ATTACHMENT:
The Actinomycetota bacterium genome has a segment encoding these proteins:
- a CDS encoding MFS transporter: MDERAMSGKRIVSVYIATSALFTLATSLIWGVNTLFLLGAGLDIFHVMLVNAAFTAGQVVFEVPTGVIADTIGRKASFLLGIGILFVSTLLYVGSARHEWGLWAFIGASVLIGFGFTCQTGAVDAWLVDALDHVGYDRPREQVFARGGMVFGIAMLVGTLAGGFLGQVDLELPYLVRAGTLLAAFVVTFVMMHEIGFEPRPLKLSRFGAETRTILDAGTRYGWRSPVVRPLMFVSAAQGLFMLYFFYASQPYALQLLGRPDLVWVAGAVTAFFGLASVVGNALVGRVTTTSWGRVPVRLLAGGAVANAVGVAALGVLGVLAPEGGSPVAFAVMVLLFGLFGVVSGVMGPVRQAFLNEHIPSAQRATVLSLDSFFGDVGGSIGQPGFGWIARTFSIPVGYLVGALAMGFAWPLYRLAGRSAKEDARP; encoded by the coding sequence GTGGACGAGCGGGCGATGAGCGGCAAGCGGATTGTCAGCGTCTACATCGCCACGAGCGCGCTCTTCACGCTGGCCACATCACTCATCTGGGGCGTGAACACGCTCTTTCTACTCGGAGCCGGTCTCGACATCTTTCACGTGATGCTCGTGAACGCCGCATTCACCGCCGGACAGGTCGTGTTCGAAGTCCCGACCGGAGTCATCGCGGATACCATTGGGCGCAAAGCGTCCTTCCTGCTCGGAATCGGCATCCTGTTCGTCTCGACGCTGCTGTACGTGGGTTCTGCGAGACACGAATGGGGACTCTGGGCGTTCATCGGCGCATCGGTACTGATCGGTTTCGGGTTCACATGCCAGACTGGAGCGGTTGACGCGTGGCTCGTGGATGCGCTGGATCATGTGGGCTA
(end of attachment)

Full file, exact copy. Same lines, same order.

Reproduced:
The Actinomycetota bacterium genome has a segment encoding these proteins:
- a CDS encoding MFS transporter: MDERAMSGKRIVSVYIATSALFTLATSLIWGVNTLFLLGAGLDIFHVMLVNAAFTAGQVVFEVPTGVIADTIGRKASFLLGIGILFVSTLLYVGSARHEWGLWAFIGASVLIGFGFTCQTGAVDAWLVDALDHVGYDRPREQVFARGGMVFGIAMLVGTLAGGFLGQVDLELPYLVRAGTLLAAFVVTFVMMHEIGFEPRPLKLSRFGAETRTILDAGTRYGWRSPVVRPLMFVSAAQGLFMLYFFYASQPYALQLLGRPDLVWVAGAVTAFFGLASVVGNALVGRVTTTSWGRVPVRLLAGGAVANAVGVAALGVLGVLAPEGGSPVAFAVMVLLFGLFGVVSGVMGPVRQAFLNEHIPSAQRATVLSLDSFFGDVGGSIGQPGFGWIARTFSIPVGYLVGALAMGFAWPLYRLAGRSAKEDARP; encoded by the coding sequence GTGGACGAGCGGGCGATGAGCGGCAAGCGGATTGTCAGCGTCTACATCGCCACGAGCGCGCTCTTCACGCTGGCCACATCACTCATCTGGGGCGTGAACACGCTCTTTCTACTCGGAGCCGGTCTCGACATCTTTCACGTGATGCTCGTGAACGCCGCATTCACCGCCGGACAGGTCGTGTTCGAAGTCCCGACCGGAGTCATCGCGGATACCATTGGGCGCAAAGCGTCCTTCCTGCTCGGAATCGGCATCCTGTTCGTCTCGACGCTGCTGTACGTGGGTTCTGCGAGACACGAATGGGGACTCTGGGCGTTCATCGGCGCATCGGTACTGATCGGTTTCGGGTTCACATGCCAGACTGGAGCGGTTGACGCGTGGCTCGTGGATGCGCTGGATCATGTGGGCTA